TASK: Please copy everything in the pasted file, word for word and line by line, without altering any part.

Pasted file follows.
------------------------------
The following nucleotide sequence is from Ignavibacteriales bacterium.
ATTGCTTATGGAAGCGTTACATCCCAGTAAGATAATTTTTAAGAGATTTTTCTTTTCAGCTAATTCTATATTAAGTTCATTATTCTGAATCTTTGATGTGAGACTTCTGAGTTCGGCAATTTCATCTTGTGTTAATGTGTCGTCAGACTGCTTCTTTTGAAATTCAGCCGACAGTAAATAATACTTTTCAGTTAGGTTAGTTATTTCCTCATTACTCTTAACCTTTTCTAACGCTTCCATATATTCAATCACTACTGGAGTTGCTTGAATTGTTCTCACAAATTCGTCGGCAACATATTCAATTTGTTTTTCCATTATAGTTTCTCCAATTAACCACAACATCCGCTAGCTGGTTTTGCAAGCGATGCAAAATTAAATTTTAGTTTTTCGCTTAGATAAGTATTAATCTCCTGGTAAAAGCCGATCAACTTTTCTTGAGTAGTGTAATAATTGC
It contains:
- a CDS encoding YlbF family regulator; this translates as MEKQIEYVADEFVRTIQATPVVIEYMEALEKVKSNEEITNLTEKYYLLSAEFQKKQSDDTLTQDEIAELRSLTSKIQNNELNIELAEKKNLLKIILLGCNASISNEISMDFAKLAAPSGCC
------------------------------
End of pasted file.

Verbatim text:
The following nucleotide sequence is from Ignavibacteriales bacterium.
ATTGCTTATGGAAGCGTTACATCCCAGTAAGATAATTTTTAAGAGATTTTTCTTTTCAGCTAATTCTATATTAAGTTCATTATTCTGAATCTTTGATGTGAGACTTCTGAGTTCGGCAATTTCATCTTGTGTTAATGTGTCGTCAGACTGCTTCTTTTGAAATTCAGCCGACAGTAAATAATACTTTTCAGTTAGGTTAGTTATTTCCTCATTACTCTTAACCTTTTCTAACGCTTCCATATATTCAATCACTACTGGAGTTGCTTGAATTGTTCTCACAAATTCGTCGGCAACATATTCAATTTGTTTTTCCATTATAGTTTCTCCAATTAACCACAACATCCGCTAGCTGGTTTTGCAAGCGATGCAAAATTAAATTTTAGTTTTTCGCTTAGATAAGTATTAATCTCCTGGTAAAAGCCGATCAACTTTTCTTGAGTAGTGTAATAATTGC
It contains:
- a CDS encoding YlbF family regulator; this translates as MEKQIEYVADEFVRTIQATPVVIEYMEALEKVKSNEEITNLTEKYYLLSAEFQKKQSDDTLTQDEIAELRSLTSKIQNNELNIELAEKKNLLKIILLGCNASISNEISMDFAKLAAPSGCC